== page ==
The John Knox House is a charming 16th-century home with remains that date back to 1470, making it one of the oldest homes in Edinburgh. History enthusiasts will find the home fascinating, especially for those with a keen interest in religion, photography or architecture. You should allow about an hour to enjoy your visit.

    The house is aesthetically pleasing with its small spiral staircases, low ceilings, exposed wooden beams and beautifully painted ceiling. A visit to this historic home will allow you to learn about Scottish Reformation and to view the dwellings of the inhabitants from over 400 years ago. John Knox is said to have been often seen leaning out a little window on the first level to preach to the townspeople, and to this day looking out this window provides a magnificent view of Royal Mile.

    John Knox House in Edinburgh - one of the highlights of 10 Best Museums in Edinburgh (Read all about Edinburgh here)

    Highlights of John Knox House

    The facade of the building is truly magnificent. You can access the second level of the building from the street via the front stairway. It’s there that you can see the timber galleries extended from the first floor, which are both signature features of High Street architecture of the 16th and 17th centuries. You’ll notice a figure of Moses on his knees before a sundial next to the sun with the word God translated in Greek, Latin and English. This was originally meant to resemble John Knox preaching. The small pulpit underneath the figure is no longer there. As you explore the first floor, you can view what remains of medieval ‘luckenbooths’, or locked booths, which were once leased as shops. The upper level features the Oak Room and panelled in beautiful wood and highlights is an intricately painted ceiling dating back to the early 1600s.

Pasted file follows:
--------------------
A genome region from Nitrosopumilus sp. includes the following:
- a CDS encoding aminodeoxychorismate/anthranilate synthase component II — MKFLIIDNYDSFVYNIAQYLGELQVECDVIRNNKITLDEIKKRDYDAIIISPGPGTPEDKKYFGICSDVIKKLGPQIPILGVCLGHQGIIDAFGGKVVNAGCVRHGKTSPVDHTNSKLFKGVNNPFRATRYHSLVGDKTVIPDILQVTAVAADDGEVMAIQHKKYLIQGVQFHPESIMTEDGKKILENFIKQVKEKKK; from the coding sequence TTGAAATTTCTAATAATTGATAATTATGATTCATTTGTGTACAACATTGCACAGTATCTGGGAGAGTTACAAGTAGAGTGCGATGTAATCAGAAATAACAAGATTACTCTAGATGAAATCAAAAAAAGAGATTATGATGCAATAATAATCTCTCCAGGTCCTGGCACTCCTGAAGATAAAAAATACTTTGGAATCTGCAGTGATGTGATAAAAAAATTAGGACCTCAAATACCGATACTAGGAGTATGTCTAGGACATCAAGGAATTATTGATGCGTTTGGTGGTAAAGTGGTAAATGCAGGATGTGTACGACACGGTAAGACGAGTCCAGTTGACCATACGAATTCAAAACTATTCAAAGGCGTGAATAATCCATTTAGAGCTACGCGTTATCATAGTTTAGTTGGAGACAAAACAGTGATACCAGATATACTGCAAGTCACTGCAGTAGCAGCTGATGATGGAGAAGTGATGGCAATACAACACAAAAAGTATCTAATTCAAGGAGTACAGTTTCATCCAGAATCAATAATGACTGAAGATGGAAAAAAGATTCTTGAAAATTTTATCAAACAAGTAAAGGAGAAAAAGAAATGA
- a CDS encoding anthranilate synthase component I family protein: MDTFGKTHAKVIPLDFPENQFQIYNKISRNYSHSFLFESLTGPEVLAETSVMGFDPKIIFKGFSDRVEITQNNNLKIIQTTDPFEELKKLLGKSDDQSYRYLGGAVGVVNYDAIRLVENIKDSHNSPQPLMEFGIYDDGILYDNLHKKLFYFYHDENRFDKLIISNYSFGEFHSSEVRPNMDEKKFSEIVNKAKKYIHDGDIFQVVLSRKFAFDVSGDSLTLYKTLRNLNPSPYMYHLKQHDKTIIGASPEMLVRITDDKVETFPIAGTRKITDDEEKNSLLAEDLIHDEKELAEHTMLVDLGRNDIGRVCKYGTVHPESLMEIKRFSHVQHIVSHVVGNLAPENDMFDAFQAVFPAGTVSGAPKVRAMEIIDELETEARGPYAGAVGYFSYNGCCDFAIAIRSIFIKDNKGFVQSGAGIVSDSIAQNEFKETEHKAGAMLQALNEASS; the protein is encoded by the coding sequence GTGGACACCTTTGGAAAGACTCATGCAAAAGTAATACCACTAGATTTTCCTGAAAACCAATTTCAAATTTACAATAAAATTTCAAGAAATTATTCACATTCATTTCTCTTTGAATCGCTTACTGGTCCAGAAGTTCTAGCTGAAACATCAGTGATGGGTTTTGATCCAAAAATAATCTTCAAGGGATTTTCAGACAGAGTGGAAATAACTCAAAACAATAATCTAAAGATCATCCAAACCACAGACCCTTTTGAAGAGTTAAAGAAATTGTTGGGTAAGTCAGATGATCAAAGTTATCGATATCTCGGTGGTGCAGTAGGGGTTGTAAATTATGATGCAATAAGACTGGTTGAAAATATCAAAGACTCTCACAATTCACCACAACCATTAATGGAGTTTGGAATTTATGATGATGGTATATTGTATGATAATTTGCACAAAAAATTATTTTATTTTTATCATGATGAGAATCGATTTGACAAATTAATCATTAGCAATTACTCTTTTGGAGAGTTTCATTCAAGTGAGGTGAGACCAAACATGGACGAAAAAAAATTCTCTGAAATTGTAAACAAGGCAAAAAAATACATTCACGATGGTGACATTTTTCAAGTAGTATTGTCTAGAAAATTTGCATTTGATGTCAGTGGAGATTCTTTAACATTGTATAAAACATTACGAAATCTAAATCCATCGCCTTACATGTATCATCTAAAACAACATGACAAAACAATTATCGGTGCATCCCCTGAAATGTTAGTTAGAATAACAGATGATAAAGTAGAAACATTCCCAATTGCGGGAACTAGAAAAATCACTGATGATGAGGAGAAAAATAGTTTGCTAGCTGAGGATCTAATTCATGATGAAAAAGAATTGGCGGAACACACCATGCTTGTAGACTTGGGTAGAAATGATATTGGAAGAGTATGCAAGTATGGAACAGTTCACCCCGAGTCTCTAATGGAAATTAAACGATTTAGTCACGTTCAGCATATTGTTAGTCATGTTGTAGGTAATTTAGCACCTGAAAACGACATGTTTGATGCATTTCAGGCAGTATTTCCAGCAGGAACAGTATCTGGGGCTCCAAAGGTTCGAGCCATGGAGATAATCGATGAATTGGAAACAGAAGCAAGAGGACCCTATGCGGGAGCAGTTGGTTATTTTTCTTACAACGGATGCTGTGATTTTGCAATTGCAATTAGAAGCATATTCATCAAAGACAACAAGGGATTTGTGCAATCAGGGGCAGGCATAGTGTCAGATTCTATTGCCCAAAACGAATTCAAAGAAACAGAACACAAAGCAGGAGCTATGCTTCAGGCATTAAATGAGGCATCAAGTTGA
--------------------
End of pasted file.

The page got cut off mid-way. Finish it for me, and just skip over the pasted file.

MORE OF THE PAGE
History of the John Knox House

    The House was originally built in 1556 by Mariota Arres and James Mossman and is still adorned with their coat of arms and inscription, “Lufe God abufe al and yi nychtbour as yi self.” While the house is named after John Knox, it is unknown if he resided there, but he was a frequent visitor and is thought to have lived there briefly before his death. John Knox was a challenging adversary of Mary, Queen of Scotts because of his function as both the founder of the Scottish Presbyterian Church and leader of the Scottish Reformation, which lead to the overthrow of Mary, Queen of Scots after the civil war. The association with Knox did save the historic space from being destroyed in the 1840s. In the 1800s , the building was restored and was opened as a museum. 

    Good to know about the John Knox House

    To get the most out of your experience, you can download a mobile guide that will bring to life the daily lives of inhabitants, as well as explain the story of John Knox and the history of the house. There is a cafe onsite, which offers coffees, delicious sweets and light lunch items. While you’re in the area, you may like to visit the Museum of Childhood, where you can view a wide variety of children’s toys of the past and present. Or, you might take a quick shopping trip at nearby Waverly Mall. If you’re looking for lunch or dinner, there are several restaurants where you can enjoy seafood, pizza, Chinese, French, pizza and much more.

    John Knox House in Edinburgh

    Lokasi: Scottish Storytelling Centre, High St, Edinburgh EH1 1SR, UK

    Buka: Wednesday–Sunday from 10 am to 6 pm (closed Monday–Tuesday)

    Telepon: +44 (0)1315 569579

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